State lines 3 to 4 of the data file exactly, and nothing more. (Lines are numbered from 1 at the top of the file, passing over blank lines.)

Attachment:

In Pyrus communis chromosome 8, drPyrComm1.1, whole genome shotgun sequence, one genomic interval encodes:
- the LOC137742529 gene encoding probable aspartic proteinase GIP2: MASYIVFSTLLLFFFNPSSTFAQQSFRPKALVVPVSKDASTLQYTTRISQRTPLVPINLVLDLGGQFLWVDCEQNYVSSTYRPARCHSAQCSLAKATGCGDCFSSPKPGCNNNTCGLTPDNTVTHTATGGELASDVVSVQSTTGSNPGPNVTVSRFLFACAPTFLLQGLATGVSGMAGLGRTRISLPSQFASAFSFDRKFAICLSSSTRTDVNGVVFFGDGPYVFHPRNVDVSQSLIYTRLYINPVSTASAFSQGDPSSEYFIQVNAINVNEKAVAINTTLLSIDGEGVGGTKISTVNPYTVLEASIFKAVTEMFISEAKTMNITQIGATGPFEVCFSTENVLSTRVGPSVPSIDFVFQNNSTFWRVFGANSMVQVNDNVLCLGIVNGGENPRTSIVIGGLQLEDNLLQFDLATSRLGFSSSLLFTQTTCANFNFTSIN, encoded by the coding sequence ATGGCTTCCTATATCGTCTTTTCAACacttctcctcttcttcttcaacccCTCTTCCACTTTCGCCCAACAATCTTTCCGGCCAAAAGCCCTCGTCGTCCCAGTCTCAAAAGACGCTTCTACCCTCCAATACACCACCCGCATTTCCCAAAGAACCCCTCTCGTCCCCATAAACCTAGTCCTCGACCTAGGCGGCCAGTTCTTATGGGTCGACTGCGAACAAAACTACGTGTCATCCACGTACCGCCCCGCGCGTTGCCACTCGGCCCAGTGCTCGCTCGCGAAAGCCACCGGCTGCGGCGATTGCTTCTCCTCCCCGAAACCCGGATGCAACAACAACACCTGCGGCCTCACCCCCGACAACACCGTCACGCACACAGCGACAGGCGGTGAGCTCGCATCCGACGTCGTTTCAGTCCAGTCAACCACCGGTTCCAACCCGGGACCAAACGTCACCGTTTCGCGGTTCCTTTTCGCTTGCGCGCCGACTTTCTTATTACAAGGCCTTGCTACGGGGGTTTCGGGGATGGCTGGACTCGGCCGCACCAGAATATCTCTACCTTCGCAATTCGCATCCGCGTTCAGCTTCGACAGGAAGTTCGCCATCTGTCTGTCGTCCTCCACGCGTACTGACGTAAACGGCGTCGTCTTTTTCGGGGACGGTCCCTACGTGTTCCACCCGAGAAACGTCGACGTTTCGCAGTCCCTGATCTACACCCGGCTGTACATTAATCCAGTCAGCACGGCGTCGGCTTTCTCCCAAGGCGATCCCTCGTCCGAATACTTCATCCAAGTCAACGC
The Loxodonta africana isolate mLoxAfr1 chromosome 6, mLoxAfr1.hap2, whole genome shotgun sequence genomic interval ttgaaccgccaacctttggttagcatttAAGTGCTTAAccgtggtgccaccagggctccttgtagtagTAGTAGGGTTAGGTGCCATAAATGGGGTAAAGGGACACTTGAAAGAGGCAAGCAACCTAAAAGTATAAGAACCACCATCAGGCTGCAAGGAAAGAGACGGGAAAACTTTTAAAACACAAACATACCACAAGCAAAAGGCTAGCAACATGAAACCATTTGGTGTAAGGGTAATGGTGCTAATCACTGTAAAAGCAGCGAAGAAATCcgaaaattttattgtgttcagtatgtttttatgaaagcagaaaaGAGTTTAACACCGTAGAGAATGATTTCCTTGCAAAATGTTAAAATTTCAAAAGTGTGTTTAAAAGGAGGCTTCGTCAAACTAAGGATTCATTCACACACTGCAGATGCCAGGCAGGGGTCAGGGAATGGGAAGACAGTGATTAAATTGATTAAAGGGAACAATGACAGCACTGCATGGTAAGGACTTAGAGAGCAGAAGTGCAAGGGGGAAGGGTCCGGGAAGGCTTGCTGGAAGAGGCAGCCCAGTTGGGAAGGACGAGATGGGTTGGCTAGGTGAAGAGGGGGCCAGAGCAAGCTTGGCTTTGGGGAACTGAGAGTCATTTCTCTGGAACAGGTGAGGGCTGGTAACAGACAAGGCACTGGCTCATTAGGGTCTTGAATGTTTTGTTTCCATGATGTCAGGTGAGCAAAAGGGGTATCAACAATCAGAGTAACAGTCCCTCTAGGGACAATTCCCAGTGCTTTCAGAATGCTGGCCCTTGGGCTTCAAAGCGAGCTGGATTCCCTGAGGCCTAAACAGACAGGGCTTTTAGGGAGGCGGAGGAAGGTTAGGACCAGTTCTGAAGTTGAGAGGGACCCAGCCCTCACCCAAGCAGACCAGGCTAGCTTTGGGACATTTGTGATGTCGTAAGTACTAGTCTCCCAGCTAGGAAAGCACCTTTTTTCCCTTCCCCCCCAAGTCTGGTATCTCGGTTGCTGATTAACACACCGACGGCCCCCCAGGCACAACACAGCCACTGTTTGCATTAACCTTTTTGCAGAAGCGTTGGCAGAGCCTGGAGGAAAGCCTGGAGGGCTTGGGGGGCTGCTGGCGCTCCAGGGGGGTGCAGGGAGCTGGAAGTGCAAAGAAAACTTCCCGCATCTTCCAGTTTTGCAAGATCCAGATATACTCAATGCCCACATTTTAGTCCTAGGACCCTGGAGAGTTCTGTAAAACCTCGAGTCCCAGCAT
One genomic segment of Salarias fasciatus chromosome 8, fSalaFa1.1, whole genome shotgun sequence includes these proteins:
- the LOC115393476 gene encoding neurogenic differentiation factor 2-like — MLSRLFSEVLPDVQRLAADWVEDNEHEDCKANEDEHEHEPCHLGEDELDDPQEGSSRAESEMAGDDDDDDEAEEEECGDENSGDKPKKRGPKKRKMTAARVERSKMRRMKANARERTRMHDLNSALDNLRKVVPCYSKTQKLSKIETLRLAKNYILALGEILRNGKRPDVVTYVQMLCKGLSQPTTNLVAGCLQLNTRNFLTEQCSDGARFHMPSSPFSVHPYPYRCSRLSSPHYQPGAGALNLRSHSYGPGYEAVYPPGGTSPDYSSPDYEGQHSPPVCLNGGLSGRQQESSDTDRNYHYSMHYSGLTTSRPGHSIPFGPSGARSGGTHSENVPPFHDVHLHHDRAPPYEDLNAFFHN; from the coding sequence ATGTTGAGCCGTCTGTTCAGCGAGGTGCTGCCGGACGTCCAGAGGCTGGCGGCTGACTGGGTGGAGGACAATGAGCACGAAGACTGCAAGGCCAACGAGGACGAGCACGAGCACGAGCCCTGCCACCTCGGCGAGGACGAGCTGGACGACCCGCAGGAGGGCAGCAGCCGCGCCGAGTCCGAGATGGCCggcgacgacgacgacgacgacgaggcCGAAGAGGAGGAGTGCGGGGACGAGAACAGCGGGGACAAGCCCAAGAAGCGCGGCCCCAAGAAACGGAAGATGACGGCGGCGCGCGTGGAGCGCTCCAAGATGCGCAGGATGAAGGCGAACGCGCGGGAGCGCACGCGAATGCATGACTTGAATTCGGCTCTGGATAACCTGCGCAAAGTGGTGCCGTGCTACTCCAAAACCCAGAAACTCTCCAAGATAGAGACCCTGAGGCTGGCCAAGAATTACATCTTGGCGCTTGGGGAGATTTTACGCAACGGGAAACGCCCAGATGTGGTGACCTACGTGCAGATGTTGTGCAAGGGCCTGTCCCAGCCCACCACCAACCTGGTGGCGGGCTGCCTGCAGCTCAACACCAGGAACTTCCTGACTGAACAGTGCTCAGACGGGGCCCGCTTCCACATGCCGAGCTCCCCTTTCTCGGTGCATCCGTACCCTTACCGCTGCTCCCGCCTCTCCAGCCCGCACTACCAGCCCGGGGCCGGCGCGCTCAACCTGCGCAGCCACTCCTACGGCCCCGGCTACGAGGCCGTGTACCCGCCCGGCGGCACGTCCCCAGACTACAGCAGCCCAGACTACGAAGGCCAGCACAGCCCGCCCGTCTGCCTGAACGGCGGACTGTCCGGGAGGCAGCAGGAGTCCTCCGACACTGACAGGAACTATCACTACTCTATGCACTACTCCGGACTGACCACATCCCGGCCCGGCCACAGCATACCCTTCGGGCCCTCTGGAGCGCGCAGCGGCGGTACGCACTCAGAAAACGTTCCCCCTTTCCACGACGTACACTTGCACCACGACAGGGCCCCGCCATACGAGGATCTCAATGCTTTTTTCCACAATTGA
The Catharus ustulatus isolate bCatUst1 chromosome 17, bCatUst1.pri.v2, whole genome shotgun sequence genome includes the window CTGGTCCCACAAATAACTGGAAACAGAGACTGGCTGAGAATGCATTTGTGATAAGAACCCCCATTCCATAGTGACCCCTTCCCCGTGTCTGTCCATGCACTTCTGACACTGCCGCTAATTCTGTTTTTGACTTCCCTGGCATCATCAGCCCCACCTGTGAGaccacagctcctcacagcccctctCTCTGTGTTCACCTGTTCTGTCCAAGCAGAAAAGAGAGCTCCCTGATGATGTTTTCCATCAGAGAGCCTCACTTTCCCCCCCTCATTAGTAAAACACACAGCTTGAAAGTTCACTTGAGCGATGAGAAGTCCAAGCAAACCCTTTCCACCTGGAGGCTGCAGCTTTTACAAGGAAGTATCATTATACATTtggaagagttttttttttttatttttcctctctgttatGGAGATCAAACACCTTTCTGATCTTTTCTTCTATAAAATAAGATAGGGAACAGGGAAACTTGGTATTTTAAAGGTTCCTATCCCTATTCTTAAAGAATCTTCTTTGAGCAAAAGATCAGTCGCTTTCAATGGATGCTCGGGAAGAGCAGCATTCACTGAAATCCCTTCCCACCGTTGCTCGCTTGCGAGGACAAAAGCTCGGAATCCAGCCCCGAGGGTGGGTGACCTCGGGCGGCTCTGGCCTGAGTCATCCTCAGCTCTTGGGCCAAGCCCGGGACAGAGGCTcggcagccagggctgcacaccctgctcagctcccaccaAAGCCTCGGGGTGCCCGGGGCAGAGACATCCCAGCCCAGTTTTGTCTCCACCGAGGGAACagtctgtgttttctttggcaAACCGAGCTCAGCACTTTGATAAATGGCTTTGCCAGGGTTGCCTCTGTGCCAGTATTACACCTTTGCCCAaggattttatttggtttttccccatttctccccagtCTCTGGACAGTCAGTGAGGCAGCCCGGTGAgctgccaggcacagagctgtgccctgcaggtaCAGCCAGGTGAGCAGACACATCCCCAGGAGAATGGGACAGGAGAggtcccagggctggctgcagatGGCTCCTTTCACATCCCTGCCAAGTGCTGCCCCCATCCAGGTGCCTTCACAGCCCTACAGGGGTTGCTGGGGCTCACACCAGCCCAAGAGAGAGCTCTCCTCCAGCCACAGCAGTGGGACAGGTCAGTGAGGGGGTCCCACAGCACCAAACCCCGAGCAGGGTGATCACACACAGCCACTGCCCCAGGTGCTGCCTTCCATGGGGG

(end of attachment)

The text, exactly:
The Loxodonta africana isolate mLoxAfr1 chromosome 6, mLoxAfr1.hap2, whole genome shotgun sequence genomic interval ttgaaccgccaacctttggttagcatttAAGTGCTTAAccgtggtgccaccagggctccttgtagtagTAGTAGGGTTAGGTGCCATAAATGGGGTAAAGGGACACTTGAAAGAGGCAAGCAACCTAAAAGTATAAGAACCACCATCAGGCTGCAAGGAAAGAGACGGGAAAACTTTTAAAACACAAACATACCACAAGCAAAAGGCTAGCAACATGAAACCATTTGGTGTAAGGGTAATGGTGCTAATCACTGTAAAAGCAGCGAAGAAATCcgaaaattttattgtgttcagtatgtttttatgaaagcagaaaaGAGTTTAACACCGTAGAGAATGATTTCCTTGCAAAATGTTAAAATTTCAAAAGTGTGTTTAAAAGGAGGCTTCGTCAAACTAAGGATTCATTCACACACTGCAGATGCCAGGCAGGGGTCAGGGAATGGGAAGACAGTGATTAAATTGATTAAAGGGAACAATGACAGCACTGCATGGTAAGGACTTAGAGAGCAGAAGTGCAAGGGGGAAGGGTCCGGGAAGGCTTGCTGGAAGAGGCAGCCCAGTTGGGAAGGACGAGATGGGTTGGCTAGGTGAAGAGGGGGCCAGAGCAAGCTTGGCTTTGGGGAACTGAGAGTCATTTCTCTGGAACAGGTGAGGGCTGGTAACAGACAAGGCACTGGCTCATTAGGGTCTTGAATGTTTTGTTTCCATGATGTCAGGTGAGCAAAAGGGGTATCAACAATCAGAGTAACAGTCCCTCTAGGGACAATTCCCAGTGCTTTCAGAATGCTGGCCCTTGGGCTTCAAAGCGAGCTGGATTCCCTGAGGCCTAAACAGACAGGGCTTTTAGGGAGGCGGAGGAAGGTTAGGACCAGTTCTGAAGTTGAGAGGGACCCAGCCCTCACCCAAGCAGACCAGGCTAGCTTTGGGACATTTGTGATGTCGTAAGTACTAGTCTCCCAGCTAGGAAAGCACCTTTTTTCCCTTCCCCCCCAAGTCTGGTATCTCGGTTGCTGATTAACACACCGACGGCCCCCCAGGCACAACACAGCCACTGTTTGCATTAACCTTTTTGCAGAAGCGTTGGCAGAGCCTGGAGGAAAGCCTGGAGGGCTTGGGGGGCTGCTGGCGCTCCAGGGGGGTGCAGGGAGCTGGAAGTGCAAAGAAAACTTCCCGCATCTTCCAGTTTTGCAAGATCCAGATATACTCAATGCCCACATTTTAGTCCTAGGACCCTGGAGAGTTCTGTAAAACCTCGAGTCCCAGCAT
One genomic segment of Salarias fasciatus chromosome 8, fSalaFa1.1, whole genome shotgun sequence includes these proteins: